Oh My God You Guys: BC Students Put On Rip-Roaring Performance of "Legally Blonde"

Last Thursday night, the little black box sitting in the shadow of Robsham known as the Bonn Theater was filled with a soft purple glow as the lights set the mood for the men, women and children sauntering in single-file to find their seats. It was opening night of a sold-out performance of Legally Blonde, a show with 10 female parts, so everyone's mothers and fathers had turned up with beautiful bouquets for their little actresses, filling the tightly packed theater with the smell of flowers before the show had even begun.

Anthony Golden / Gavel Media

Anthony Golden / Gavel Media

Legally Blonde is the fun, well-written story of Elle Woods, portrayed by Meghan Linehan, CSOM '17, a lovesick sorority girl from UCLA, whose quest for love takes her all the way to the esteemed halls of Harvard Law School.

It is a shamelessly crowd-pleasing story line, full of sorority girl screaming, more pink than a Victoria's Secret storefront, and even a makeover scene, but I wouldn't have had it any other way.

This cast and crew kept an audience of parents and college students riveted to the stage and dancing in their seats for the entire two hours in one of the most entertaining nights I've had on the Heights.

The success of this musical hinges on Linehan, whose natural charm and comedy brought the character to life. She made Elle her own, finding a sweet spot right in the middle of lovesick, dumb sorority girl and smart, empowered woman.

Playing Elle is no easy feat, as she is involved in nearly each one of the 18 musical numbers that drive the story along. Linehan's voice was simply spectacular, with a massive range and fine nuances that tugged the audience right along through her emotional roller coaster; she could have carried the musical on her own.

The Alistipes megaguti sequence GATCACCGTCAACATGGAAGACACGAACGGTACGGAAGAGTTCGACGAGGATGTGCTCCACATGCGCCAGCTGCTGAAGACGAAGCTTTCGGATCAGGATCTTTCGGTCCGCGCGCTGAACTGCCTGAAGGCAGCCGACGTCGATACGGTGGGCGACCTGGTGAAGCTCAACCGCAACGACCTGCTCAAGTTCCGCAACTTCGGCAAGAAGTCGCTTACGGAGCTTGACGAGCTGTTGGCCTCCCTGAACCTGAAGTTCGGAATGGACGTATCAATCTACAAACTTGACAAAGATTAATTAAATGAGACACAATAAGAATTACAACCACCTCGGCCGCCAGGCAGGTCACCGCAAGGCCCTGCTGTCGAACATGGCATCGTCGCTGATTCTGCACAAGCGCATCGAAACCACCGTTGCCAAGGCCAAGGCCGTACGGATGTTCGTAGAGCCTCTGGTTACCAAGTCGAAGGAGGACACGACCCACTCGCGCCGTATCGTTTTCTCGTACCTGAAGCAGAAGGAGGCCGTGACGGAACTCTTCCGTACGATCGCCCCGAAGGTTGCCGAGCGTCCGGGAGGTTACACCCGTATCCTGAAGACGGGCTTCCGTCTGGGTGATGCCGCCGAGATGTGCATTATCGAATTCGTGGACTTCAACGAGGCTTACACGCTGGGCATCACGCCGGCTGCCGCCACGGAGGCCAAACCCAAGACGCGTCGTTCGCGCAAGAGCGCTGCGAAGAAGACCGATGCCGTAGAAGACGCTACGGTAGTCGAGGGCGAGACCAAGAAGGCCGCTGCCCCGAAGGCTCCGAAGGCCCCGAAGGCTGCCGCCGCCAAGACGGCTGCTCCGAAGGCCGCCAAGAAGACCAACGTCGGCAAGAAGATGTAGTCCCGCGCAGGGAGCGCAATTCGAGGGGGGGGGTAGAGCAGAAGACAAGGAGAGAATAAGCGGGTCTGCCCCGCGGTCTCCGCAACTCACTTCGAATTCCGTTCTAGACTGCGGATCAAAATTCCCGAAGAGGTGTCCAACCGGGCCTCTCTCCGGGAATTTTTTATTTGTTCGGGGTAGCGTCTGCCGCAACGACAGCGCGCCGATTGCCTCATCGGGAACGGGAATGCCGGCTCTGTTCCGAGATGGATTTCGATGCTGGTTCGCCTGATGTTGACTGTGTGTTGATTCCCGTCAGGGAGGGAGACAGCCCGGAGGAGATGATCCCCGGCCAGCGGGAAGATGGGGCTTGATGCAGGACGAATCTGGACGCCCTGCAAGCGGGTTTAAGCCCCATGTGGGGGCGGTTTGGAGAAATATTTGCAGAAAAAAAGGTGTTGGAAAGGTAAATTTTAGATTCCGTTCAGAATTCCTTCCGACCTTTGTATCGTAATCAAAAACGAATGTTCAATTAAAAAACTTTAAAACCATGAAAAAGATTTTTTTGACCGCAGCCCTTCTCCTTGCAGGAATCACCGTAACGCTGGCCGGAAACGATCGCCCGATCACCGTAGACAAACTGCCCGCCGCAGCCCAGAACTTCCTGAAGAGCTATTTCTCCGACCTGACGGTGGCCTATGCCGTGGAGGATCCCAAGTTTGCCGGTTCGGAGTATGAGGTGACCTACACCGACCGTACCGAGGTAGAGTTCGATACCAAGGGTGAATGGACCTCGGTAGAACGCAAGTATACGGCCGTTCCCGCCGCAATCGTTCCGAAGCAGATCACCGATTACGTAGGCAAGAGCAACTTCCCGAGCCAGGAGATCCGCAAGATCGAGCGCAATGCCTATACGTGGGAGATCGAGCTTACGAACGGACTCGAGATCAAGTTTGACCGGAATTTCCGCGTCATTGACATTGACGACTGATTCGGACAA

But the best thing about it was that she didn't have to.

Anthony Golden / Gavel Media

Anthony Golden / Gavel Media

Not a single cast member of this show had a voice or acting ability that left me feeling unsatisfied; in fact, I was blown away each time a new cast member belted out some hilarious new song.

As the curtain rises, the audience is dropped right into the Delta Nu sorority house at UCLA. The subtle mood set by the soft violin and band is shattered by hysterical girlish screaming and the Greek Chorus of the play, portrayed by Elle's perfectly stereotypical sorority sisters, Kathryn Raskin, LSOE '15, Taylor Tranfaglia, A&S '18, and Michaela Dolishney, A&S '17.

These girls complimented Elle perfectly, and their hysterical sassiness and jello shot-fueled college girl humor had both parents and students falling off of their seats.

However, what I really was impressed with was the trio's ability to take a song "OhMiGod You Guys," that in any other circumstance would admittedly make me want to rip my hair out, and make it constantly entertaining and infectious each time they sang the chorus (which was nearly every time they came on stage). Seriously, this song is so catchy that I even caught myself singing it halfway through rinsing shampoo out of my hair in the shower this morning.

Anthony Golden / Gavel Media

Anthony Golden / Gavel Media

It was not only the muses that impressed in the supporting cast. Warner (Alex Rougeau, A&S '18) and Vivienne (Christy Coco, A&S '17) were the perfect amount of snarky to be believable and loathed at the same time, while Paulette (Lili Chasen, A&S '15) stole the show with her erroneous, yet hilarious "Ireland" song and dance.

The three Ensemble boys (Chris Pinto, A&S '16, Johnny Rooney, A&S '17, and John Robert Scordino, A&S '17) injected humor into every scene they entered, specifically impressing during a questioning "Gay or European?" debacle that truly showed their comedic range.

I loved Legally Blonde, neon pink and all. Each character added new and dynamic chemistry to each scene, without letting any real weaknesses slip through the cracks.

The performance as a whole was a fantastic experience, from the wonderful mood set by the full band and lighting crew, to the set design and intuitive use of a door frame to keep action moving quickly while simulating a very real change of setting, lending itself to soaring duets and tense transition scenes.

This musical is everything modern theater should be, and it knows it. It is an experience for the cast to share with the audience, as there is nearly no proverbial "fourth wall" separating the two groups. The goal was pure entertainment, and some of BC's finest showed us how it was done last Thursday night.

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Ian Patterson